I’m just back from judging the Southwest Pacific Regional figure skating competition in Scottsdale. Now, just because it’s hot in Scottsdale does not mean you should assume that the rink isn’t a freezing hellhole. Putting a good spin on things (no pun intended), it was cold enough to be a really good test of my almost-4-months-post-RPAO hip. There’s nothing quite like sitting for a couple of hours at a time on an uncomfortable folding chair in arctic cold to test the mettle of the metal in your body.
I did OK. When I first stood up from judging long events I sometimes had to take a couple of steps to get going again. I limped some days worse than others. I had some interesting pins and needles sensations in my hip here and there (nerves regenerating?) which felt like someone was pinging me with a rubber band from inside my leg. This usually occurred in the middle of an event.
When traversing the lobby to get outside or to the restroom I dodged a lot of kids and their preoccupied parents who were determined to run into me. I felt naked and vulnerable without a cane to warn them away. It is truly amazing how few people look where they are going nowadays thanks to cell phones and other distractions. People don’t apologize when they run into you either. They also pee all over the toilet seat in the women’s bathroom, but that’s another matter.
The final event ran late and I had to get from the rink to the airport quickly to catch a flight. I grabbed my luggage and met the volunteer driver in front of the rink, only to see her pull up in the hugest truck I had ever seen. I am not a tall person, and my ability to step up is compromised, so when I opened the door I just looked up in horror at the humongous step I was going to have to take with my right leg to get into the vehicle (the way the seat was positioned, I couldn't step in with my left leg). There was nothing to grab onto, nothing to step up on, just what appeared like a 4-foot hurdle in front of me. Since we were late I vaulted as best I could and grabbed onto the seat for dear life, pulling myself up with my arms so I was pretty much laying on the seat, then pulling myself up and inside. It was certainly not a pretty sight for anyone standing behind me, but at least I made it in without falling down. That would have been ugly indeed.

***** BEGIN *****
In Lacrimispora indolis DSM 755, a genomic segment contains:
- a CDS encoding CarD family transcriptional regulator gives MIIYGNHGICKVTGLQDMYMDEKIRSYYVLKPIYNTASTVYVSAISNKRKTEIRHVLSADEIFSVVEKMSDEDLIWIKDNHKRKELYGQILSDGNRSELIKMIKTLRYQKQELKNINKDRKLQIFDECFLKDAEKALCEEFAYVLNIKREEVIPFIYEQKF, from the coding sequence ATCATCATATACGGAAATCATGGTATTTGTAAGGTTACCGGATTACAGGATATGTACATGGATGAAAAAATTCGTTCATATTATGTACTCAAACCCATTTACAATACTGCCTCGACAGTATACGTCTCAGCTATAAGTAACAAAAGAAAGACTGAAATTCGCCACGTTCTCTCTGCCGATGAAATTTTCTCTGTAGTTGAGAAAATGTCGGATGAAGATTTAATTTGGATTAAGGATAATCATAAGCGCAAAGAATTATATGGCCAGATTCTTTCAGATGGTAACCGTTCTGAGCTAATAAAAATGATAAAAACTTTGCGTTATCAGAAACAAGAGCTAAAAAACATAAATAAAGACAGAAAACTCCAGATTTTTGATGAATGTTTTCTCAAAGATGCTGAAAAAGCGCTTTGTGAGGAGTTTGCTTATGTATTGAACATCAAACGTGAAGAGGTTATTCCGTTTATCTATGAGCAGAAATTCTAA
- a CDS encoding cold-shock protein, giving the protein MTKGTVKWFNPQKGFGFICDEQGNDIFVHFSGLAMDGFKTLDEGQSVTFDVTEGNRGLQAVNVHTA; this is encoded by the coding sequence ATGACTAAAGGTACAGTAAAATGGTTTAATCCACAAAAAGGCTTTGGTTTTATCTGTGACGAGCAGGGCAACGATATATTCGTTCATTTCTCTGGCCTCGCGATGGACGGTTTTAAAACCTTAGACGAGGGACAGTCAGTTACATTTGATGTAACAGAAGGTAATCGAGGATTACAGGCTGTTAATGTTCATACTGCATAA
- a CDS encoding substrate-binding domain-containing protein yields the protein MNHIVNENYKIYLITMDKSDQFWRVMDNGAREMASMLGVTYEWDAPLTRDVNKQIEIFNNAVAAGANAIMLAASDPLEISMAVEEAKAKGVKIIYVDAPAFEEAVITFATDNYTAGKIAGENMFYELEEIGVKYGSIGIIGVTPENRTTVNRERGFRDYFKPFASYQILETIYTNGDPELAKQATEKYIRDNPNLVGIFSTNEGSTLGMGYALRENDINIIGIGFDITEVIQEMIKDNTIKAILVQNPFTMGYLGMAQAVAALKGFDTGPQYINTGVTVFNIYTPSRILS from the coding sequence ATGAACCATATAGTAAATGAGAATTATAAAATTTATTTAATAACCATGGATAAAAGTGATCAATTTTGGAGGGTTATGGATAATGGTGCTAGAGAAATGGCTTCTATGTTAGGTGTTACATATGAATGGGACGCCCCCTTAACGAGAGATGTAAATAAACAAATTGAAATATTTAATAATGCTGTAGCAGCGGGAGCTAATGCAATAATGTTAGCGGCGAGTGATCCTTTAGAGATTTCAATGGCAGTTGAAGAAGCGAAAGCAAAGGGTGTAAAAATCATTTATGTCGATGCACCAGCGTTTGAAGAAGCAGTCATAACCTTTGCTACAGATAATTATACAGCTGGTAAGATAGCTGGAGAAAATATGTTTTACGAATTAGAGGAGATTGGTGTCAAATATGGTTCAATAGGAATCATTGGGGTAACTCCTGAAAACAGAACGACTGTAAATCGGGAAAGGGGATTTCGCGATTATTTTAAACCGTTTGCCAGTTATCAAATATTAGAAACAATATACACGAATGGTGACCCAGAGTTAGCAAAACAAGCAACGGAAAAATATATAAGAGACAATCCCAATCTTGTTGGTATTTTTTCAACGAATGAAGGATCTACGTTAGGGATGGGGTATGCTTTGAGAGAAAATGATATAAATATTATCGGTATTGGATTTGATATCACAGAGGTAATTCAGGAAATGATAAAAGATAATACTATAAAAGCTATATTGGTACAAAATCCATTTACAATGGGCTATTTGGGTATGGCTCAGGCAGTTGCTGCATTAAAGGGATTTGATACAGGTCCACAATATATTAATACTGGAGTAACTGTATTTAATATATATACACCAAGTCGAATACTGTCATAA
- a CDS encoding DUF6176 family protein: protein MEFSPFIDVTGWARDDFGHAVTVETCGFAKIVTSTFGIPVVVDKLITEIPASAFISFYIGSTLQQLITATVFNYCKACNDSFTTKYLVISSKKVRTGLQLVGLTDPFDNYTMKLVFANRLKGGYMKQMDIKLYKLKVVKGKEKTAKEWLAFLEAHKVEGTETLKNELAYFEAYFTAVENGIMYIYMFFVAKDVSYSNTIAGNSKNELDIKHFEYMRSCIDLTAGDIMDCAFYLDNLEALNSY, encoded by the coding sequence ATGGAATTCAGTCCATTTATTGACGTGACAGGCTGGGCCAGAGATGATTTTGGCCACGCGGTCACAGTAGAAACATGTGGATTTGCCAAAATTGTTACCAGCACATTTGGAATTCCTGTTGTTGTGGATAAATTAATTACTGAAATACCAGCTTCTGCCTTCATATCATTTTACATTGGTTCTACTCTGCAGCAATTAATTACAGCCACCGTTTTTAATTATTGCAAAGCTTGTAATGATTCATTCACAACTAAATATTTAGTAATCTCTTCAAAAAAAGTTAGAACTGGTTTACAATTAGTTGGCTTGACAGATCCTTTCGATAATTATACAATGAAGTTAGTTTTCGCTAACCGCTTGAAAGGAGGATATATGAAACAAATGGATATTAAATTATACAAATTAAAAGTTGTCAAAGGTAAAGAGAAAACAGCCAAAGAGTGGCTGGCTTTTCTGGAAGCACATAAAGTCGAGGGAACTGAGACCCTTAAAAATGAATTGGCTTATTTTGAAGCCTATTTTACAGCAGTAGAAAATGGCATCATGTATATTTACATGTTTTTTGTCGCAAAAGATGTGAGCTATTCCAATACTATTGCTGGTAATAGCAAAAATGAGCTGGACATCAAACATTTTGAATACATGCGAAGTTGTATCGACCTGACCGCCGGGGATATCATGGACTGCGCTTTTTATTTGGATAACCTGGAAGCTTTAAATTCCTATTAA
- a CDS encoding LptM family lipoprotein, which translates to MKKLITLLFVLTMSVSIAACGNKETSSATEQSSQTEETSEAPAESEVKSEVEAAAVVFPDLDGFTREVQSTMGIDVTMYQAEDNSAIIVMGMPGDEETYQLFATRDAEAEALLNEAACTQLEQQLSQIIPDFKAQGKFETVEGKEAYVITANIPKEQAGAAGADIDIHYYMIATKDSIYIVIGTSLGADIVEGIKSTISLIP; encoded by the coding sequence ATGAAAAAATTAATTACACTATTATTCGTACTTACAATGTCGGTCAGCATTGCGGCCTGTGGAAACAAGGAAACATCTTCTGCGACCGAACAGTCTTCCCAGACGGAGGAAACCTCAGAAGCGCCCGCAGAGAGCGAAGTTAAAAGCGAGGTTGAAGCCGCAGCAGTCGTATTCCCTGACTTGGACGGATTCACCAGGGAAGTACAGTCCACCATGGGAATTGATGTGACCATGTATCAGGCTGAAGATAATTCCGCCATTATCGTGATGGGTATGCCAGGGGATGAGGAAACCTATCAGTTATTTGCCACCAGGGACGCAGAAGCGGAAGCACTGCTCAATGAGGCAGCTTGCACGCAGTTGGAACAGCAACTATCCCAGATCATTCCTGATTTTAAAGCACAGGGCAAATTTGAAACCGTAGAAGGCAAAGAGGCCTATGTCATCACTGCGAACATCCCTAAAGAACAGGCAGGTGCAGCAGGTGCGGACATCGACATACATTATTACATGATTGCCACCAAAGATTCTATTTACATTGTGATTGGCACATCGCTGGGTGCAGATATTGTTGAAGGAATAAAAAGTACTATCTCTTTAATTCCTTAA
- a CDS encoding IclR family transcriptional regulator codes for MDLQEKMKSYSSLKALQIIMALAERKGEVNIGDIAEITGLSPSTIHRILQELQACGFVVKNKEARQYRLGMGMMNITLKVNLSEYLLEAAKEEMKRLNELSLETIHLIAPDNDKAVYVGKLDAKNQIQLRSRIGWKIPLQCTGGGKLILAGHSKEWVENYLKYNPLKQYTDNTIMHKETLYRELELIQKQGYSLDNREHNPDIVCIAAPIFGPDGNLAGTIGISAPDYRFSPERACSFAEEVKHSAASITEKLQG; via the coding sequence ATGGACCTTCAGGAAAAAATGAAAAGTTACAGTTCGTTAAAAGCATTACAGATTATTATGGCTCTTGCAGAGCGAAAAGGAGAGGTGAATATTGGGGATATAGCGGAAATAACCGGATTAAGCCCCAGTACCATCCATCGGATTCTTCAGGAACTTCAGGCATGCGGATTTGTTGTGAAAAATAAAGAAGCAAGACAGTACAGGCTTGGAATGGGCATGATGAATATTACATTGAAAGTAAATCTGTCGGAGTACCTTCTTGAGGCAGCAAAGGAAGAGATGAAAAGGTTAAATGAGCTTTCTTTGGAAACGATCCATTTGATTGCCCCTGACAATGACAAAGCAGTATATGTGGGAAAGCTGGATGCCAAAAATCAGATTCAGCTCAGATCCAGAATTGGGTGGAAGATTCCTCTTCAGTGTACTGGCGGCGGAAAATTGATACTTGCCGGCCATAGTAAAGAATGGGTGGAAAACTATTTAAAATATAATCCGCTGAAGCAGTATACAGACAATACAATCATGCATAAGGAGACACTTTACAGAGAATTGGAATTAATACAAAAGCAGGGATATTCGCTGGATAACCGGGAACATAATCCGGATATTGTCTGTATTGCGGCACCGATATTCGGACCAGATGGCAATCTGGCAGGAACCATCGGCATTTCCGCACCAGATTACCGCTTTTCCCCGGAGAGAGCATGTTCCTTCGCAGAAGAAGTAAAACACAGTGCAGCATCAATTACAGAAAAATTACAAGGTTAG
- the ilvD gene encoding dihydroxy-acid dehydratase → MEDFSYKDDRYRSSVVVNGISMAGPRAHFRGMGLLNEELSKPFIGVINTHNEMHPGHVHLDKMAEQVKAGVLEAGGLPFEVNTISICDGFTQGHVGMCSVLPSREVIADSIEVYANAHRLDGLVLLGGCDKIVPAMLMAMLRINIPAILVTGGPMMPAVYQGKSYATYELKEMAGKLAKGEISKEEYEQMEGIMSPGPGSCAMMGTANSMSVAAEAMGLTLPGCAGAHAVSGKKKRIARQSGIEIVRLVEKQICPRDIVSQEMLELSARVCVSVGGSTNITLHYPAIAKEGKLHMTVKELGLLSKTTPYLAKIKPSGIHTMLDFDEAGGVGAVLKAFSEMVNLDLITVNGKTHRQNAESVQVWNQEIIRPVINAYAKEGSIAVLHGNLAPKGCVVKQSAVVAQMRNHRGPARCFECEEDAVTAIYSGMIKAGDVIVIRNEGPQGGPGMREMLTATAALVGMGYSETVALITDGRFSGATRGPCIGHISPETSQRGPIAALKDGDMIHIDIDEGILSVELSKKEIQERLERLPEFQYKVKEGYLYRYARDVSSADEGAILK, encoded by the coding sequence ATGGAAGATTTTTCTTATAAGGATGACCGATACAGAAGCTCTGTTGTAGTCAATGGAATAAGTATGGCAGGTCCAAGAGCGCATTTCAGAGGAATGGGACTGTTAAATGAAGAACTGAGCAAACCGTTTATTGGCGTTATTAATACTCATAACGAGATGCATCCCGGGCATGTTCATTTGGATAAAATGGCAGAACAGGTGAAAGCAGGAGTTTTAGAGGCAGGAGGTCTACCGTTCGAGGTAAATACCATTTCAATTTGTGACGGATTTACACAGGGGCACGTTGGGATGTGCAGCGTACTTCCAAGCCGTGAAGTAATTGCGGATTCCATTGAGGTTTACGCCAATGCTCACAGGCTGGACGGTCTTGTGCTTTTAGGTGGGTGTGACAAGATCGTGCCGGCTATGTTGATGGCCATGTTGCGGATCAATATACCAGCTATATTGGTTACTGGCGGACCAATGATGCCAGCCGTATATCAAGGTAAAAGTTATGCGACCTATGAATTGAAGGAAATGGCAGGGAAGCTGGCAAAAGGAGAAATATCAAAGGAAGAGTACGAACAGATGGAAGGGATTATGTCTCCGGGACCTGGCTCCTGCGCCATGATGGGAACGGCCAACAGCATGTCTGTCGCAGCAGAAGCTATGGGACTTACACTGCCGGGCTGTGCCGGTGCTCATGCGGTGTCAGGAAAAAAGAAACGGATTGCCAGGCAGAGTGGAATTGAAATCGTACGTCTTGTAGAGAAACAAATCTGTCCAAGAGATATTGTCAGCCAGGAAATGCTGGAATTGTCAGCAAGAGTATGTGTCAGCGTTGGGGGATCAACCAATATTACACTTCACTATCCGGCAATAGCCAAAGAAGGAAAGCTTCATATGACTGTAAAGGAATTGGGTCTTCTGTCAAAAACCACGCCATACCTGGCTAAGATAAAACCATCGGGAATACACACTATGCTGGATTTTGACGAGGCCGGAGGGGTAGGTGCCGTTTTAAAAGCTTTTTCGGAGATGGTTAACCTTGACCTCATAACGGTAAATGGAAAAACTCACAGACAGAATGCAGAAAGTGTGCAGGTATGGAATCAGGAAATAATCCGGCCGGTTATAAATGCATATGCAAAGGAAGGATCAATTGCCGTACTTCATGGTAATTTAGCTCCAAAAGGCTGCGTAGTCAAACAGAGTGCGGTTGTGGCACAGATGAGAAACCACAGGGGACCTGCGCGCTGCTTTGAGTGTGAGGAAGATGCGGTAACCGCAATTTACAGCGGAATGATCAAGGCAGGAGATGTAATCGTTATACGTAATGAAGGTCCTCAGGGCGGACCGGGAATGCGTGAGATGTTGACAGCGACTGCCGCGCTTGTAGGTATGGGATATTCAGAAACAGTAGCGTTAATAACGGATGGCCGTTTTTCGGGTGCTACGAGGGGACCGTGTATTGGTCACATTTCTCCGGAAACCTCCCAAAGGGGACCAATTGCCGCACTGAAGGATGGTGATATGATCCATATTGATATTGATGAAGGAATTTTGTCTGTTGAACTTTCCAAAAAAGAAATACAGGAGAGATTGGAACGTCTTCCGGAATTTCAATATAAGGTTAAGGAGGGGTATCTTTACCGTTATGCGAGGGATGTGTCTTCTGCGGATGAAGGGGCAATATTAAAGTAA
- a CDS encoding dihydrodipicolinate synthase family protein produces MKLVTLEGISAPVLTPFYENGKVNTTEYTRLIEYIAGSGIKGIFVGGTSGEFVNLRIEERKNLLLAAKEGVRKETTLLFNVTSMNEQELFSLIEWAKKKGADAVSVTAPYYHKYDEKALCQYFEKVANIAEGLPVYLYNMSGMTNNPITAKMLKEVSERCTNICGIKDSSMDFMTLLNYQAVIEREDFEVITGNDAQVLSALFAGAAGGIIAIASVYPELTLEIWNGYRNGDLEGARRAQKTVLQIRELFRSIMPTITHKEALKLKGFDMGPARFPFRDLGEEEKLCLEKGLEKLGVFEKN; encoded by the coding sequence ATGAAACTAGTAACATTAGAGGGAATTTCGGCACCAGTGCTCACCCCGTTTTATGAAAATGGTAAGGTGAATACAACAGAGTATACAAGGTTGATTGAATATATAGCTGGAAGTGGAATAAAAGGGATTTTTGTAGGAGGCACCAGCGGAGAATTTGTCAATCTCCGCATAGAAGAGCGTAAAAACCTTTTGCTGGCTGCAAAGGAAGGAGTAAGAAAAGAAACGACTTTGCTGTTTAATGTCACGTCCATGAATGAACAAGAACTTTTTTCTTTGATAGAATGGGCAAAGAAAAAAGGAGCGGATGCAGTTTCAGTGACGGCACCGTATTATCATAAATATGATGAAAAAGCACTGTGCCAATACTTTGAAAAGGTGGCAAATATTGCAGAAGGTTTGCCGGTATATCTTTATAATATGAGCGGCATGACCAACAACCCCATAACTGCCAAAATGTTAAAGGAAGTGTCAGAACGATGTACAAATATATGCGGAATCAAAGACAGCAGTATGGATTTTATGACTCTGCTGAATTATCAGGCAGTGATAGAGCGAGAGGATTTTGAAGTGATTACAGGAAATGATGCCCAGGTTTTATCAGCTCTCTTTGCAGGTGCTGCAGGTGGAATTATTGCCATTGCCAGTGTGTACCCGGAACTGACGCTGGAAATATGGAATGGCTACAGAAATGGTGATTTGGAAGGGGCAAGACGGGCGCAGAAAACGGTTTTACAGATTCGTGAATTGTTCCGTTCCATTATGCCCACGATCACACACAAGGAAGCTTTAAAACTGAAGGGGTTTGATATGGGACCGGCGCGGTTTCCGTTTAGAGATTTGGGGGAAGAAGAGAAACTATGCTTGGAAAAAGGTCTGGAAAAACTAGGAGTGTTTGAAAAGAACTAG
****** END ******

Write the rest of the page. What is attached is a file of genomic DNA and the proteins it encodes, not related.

Speaking of falling down, in preparation for my LPAO I am trying to practice sleeping the entire night on my back (I fall asleep that way but I usually wake up on my left side). I practice getting up from chairs with my weight only on the right foot. I think it’s time to start practicing using crutches on the other side. I am so used to favoring my right side that it will be difficult to be non-weight bearing on my left! I fear I will accidentally put all my weight on it because I’m trained to think of my left leg as my “good” leg.
So much for that, because in just a few weeks I won’t really have a good leg any more. Both of them will be “in recovery.” It’s nice to have at least one good (pre-op) leg so I can compare my operated leg with it to see how far from normal the operated leg is. I dread losing that point of reference. What will I compare my right leg to once the left leg is post-PAO? How will I know when I’ve fully rehabbed the right leg? For this reason the left PAO scares me more. I will be past the point of no return. No more knowing what my hips have always felt like which, while sub-optimal, is comforting because it is familiar.
I feel myself starting to get all mushy and philosophical about this, so I ‘m going to put the kibosh on the pity party right now. Lefty has to be done and I know that I will be better off in the end, even though I will never be the same. As Dr. Mayo says, I will always have pain and my hips will never be normal, but if all goes well a year from now I will be as close to normal as I’ve ever been. Well, my hips will be anyway.